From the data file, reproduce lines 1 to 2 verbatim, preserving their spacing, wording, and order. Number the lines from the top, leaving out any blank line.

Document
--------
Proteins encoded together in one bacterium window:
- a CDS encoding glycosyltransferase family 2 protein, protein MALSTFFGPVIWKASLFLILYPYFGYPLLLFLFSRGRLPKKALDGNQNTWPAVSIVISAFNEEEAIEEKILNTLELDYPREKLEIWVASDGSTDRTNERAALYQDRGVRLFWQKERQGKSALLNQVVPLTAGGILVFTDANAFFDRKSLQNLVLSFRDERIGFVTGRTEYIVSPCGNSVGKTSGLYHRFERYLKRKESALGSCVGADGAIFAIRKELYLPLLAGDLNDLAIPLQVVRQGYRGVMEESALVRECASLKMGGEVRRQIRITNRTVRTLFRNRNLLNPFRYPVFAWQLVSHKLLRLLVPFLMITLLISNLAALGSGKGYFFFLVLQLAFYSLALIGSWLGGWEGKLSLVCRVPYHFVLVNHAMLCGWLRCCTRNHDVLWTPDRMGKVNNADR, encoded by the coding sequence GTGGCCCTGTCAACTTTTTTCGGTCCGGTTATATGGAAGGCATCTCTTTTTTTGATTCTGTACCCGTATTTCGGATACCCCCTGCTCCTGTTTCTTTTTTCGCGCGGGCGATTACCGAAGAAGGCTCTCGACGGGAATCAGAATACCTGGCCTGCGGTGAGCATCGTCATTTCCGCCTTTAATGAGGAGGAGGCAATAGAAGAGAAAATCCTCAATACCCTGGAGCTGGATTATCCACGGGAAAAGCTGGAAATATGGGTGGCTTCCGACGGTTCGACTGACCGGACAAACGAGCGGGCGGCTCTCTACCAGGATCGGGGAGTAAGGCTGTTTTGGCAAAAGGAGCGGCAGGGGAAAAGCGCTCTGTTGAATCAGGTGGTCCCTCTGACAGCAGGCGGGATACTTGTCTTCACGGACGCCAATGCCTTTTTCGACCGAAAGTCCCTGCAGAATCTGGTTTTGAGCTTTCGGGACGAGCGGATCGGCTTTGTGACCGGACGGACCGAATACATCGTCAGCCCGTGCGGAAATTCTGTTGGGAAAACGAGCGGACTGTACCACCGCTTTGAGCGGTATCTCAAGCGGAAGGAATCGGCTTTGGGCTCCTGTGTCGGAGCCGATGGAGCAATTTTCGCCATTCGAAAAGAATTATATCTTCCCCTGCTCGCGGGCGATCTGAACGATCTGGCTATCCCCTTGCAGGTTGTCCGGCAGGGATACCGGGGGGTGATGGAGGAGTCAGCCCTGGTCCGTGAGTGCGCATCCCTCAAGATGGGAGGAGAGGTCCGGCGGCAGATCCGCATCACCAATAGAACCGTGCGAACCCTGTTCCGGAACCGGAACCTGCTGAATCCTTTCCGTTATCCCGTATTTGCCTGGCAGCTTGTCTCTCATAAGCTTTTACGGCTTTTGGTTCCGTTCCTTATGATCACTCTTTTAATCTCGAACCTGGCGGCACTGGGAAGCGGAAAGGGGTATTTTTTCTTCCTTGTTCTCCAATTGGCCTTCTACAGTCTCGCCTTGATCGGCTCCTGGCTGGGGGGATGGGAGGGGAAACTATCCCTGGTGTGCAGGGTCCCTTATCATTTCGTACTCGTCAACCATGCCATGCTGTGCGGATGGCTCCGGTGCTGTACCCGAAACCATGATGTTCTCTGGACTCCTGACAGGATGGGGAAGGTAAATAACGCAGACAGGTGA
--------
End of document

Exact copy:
Proteins encoded together in one bacterium window:
- a CDS encoding glycosyltransferase family 2 protein, protein MALSTFFGPVIWKASLFLILYPYFGYPLLLFLFSRGRLPKKALDGNQNTWPAVSIVISAFNEEEAIEEKILNTLELDYPREKLEIWVASDGSTDRTNERAALYQDRGVRLFWQKERQGKSALLNQVVPLTAGGILVFTDANAFFDRKSLQNLVLSFRDERIGFVTGRTEYIVSPCGNSVGKTSGLYHRFERYLKRKESALGSCVGADGAIFAIRKELYLPLLAGDLNDLAIPLQVVRQGYRGVMEESALVRECASLKMGGEVRRQIRITNRTVRTLFRNRNLLNPFRYPVFAWQLVSHKLLRLLVPFLMITLLISNLAALGSGKGYFFFLVLQLAFYSLALIGSWLGGWEGKLSLVCRVPYHFVLVNHAMLCGWLRCCTRNHDVLWTPDRMGKVNNADR, encoded by the coding sequence GTGGCCCTGTCAACTTTTTTCGGTCCGGTTATATGGAAGGCATCTCTTTTTTTGATTCTGTACCCGTATTTCGGATACCCCCTGCTCCTGTTTCTTTTTTCGCGCGGGCGATTACCGAAGAAGGCTCTCGACGGGAATCAGAATACCTGGCCTGCGGTGAGCATCGTCATTTCCGCCTTTAATGAGGAGGAGGCAATAGAAGAGAAAATCCTCAATACCCTGGAGCTGGATTATCCACGGGAAAAGCTGGAAATATGGGTGGCTTCCGACGGTTCGACTGACCGGACAAACGAGCGGGCGGCTCTCTACCAGGATCGGGGAGTAAGGCTGTTTTGGCAAAAGGAGCGGCAGGGGAAAAGCGCTCTGTTGAATCAGGTGGTCCCTCTGACAGCAGGCGGGATACTTGTCTTCACGGACGCCAATGCCTTTTTCGACCGAAAGTCCCTGCAGAATCTGGTTTTGAGCTTTCGGGACGAGCGGATCGGCTTTGTGACCGGACGGACCGAATACATCGTCAGCCCGTGCGGAAATTCTGTTGGGAAAACGAGCGGACTGTACCACCGCTTTGAGCGGTATCTCAAGCGGAAGGAATCGGCTTTGGGCTCCTGTGTCGGAGCCGATGGAGCAATTTTCGCCATTCGAAAAGAATTATATCTTCCCCTGCTCGCGGGCGATCTGAACGATCTGGCTATCCCCTTGCAGGTTGTCCGGCAGGGATACCGGGGGGTGATGGAGGAGTCAGCCCTGGTCCGTGAGTGCGCATCCCTCAAGATGGGAGGAGAGGTCCGGCGGCAGATCCGCATCACCAATAGAACCGTGCGAACCCTGTTCCGGAACCGGAACCTGCTGAATCCTTTCCGTTATCCCGTATTTGCCTGGCAGCTTGTCTCTCATAAGCTTTTACGGCTTTTGGTTCCGTTCCTTATGATCACTCTTTTAATCTCGAACCTGGCGGCACTGGGAAGCGGAAAGGGGTATTTTTTCTTCCTTGTTCTCCAATTGGCCTTCTACAGTCTCGCCTTGATCGGCTCCTGGCTGGGGGGATGGGAGGGGAAACTATCCCTGGTGTGCAGGGTCCCTTATCATTTCGTACTCGTCAACCATGCCATGCTGTGCGGATGGCTCCGGTGCTGTACCCGAAACCATGATGTTCTCTGGACTCCTGACAGGATGGGGAAGGTAAATAACGCAGACAGGTGA